This language from Swann can be seen as part of the court's holding that the scope of businesses subject to the Act should be as broad as possible and should include business enterprises other than those specifically listed as places of public accommodation in the pre-1959 statute.   But even a place of public accommodation is not covered by the Unruh Act if it is not also a “business establishment.”

 The legislative history reviewed above also refutes respondents' arguments.   A substantial change in the language of the statute or the deletion of an express provision suggests that a change of meaning was intended.  (Palos Verdes Faculty Assn. v. Palos Verdes Peninsula Unified Sch. Dist. (1978) 21 Cal.3d 650, 659, 147 Cal.Rptr. 359, 580 P.2d 1155;  Mazzola v. City & County of San Francisco (1980) 112 Cal.App.3d 141, 152, 169 Cal.Rptr. 127.)   As the court noted in In re Cox, supra, the Legislature substituted the “business establishments” language for the public accommodation provision in order to broaden the scope of businesses subject to the Act.  (3 Cal.3d at p. 214, 90 Cal.Rptr. 24, 474 P.2d 992.)   However, the “business establishments” language is also more specific, since a place affording public accommodation can be owned by a business establishment, or by a nonprofit, charitable, or public agency.   The original version of the statute applied where a restricted type of service was being offered (“places of public accommodation or amusement”);  the 1959 amendment applies to a greatly broadened set of entities (“business establishments” only).   The presumption that the Legislature intended a change in the law is strengthened where the new provisions are more specific.  (See generally, Fleming v. Kent (1982) 129 Cal.App.3d 887, 892, 181 Cal.Rptr. 361.)   An entity is not subject to the restrictions of the Unruh Act, even if it is a place of public accommodation, unless it is in the category of “all business establishments of every kind whatsoever.”

 Whether or not the trial court was correct in determining in its conclusions of law that the Boys' Club is a place of public accommodation the club is, under the facts as found by the court, not a “business establishment”;  thus it is not subject to the restrictions of the Unruh Act.

Professor Horowitz suggests that “business establishments” are those entities which enter into nongratuitous relationships with other persons, those relationships being relatively noncontinuous, nonpersonal and nonsocial.   (33 So.Cal.L.Rev. at p. 289.)   Services and facilities are provided by the Boys' Club for a nominal fee of $3.25 per year;  the relationship between the Boys' Club and its members is essentially gratuitous.   The purpose of the Boys' Club—to help boys develop citizenship, leadership, health and fitness, personal adjustment and development of the individual, value development, inter-group understanding, and so on—is primarily to provide services of a personal and social nature, and the relationship between the Boys' Club and its members can be so characterized.   Boys may remain members for years, and the relationship is thus continuous.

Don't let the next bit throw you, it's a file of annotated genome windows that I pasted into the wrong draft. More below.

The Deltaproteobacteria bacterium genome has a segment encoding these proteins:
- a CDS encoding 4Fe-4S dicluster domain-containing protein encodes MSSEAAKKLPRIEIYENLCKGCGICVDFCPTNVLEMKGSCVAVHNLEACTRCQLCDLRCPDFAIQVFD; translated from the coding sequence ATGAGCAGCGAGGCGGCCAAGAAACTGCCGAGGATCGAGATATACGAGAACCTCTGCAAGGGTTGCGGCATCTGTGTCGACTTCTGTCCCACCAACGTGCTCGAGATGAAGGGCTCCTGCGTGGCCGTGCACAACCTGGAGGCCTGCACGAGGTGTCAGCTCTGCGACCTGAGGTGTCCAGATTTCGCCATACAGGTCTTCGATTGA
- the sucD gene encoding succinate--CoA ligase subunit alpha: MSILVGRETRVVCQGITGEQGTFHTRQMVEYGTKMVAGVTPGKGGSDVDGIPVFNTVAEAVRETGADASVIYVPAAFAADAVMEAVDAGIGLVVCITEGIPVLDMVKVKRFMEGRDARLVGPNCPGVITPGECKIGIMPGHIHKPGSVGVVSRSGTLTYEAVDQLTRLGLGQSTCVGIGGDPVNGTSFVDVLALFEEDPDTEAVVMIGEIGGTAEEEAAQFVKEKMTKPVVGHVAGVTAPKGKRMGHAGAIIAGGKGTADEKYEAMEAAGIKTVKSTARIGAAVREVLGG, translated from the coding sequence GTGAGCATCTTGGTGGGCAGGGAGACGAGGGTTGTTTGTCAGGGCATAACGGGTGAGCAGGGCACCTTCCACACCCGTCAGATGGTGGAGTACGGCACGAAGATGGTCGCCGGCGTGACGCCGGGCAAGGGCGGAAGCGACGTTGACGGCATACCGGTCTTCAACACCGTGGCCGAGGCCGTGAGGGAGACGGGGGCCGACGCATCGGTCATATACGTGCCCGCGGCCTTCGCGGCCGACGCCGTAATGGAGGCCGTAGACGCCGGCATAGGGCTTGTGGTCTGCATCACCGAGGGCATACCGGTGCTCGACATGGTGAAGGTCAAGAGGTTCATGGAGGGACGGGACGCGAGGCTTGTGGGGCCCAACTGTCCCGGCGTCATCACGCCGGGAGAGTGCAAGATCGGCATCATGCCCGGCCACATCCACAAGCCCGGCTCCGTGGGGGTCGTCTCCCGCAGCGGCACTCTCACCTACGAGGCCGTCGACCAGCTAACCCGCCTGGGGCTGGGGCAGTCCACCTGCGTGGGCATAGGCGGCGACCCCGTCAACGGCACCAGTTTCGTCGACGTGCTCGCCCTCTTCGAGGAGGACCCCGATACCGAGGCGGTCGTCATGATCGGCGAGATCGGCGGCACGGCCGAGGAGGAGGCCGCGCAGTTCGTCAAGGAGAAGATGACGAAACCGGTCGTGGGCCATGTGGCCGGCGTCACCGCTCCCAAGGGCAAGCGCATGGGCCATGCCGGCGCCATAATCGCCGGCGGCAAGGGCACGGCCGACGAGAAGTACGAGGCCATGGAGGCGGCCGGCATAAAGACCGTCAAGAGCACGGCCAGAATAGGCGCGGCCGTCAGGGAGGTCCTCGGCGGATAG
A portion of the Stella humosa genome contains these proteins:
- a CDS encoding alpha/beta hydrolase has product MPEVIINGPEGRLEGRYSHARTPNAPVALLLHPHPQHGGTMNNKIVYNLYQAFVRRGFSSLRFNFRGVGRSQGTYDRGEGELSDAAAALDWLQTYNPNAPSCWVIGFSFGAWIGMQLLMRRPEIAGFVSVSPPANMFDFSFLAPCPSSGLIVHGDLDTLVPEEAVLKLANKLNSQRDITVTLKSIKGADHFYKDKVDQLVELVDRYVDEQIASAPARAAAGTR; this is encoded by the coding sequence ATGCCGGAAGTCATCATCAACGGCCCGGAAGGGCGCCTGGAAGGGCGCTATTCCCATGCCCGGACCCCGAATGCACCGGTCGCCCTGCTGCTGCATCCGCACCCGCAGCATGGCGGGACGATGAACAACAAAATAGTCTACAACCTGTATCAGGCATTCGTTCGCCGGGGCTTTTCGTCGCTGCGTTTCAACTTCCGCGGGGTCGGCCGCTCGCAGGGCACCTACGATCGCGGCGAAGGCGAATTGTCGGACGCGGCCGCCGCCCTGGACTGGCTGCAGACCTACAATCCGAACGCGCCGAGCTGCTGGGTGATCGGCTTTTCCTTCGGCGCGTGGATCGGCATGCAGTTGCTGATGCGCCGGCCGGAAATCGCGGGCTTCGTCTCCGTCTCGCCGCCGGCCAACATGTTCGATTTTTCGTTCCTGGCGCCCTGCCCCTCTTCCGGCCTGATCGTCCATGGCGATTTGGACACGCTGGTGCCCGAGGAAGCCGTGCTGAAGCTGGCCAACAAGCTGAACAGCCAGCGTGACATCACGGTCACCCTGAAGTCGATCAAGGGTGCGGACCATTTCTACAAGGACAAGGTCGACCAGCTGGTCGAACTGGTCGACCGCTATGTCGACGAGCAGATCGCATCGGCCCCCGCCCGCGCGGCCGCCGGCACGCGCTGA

We recognize that if an organization such as the Boys' Club is excluded from the restrictions of the Unruh Act many cultural, fraternal, sectarian, volunteer and charitable organizations may offer services and facilities restricted to the specific groups they serve.   Arbitrary discrimination by such organizations is not prohibited by the Act.   For example, the Act does not presently prevent a charitable organization from systematically and arbitrarily refusing membership on the basis of race or religion.   Obviously, these anomalies can be resolved by legislative action.

Nondiscrimination statutes in some other jurisdictions already do, we recognize, apply to all places of public accommodation, with specified exceptions.   The Federal Civil Rights Act of 1964 (42 U.S.C., § 2000a et seq.), for example, prohibits discrimination or segregation in “any place of public accommodation” on the ground of race, religion or national origin, but does not apply to private clubs or establishments not open to the public.   Under a new statute modeled on section 2000a, a charitable organization could not arbitrarily deny service or membership on the basis of gender, race or religion.   Since the ultimate purpose of the Unruh Act is to prevent the denial of otherwise publicly available facilities, goods and services on an arbitrary and discriminate basis, new legislation could well modify the “business establishments” language to include all entities which serve the public.   Such a change, however, calls for legislative, not judicial, action.

To summarize, the Unruh Act applies to all entities that can be reasonably characterized as “business establishments of every kind whatsoever” (including any and all commercial and business organizations, entities, enterprises or entrepreneurs, which have a “businesslike purpose” and which perform “customary business functions” by furnishing goods, services, or facilities, for compensation, to customers, clients or patrons);  it does not apply generally to noncommercial entities (such as charitable, volunteer and community service agencies, fraternal societies, clubs and organizations that serve particular religious, ethnic or cultural groups).   The present record contains no evidence that appellant Boys' Club is a “business establishment” subject to the restrictions of the Unruh Act.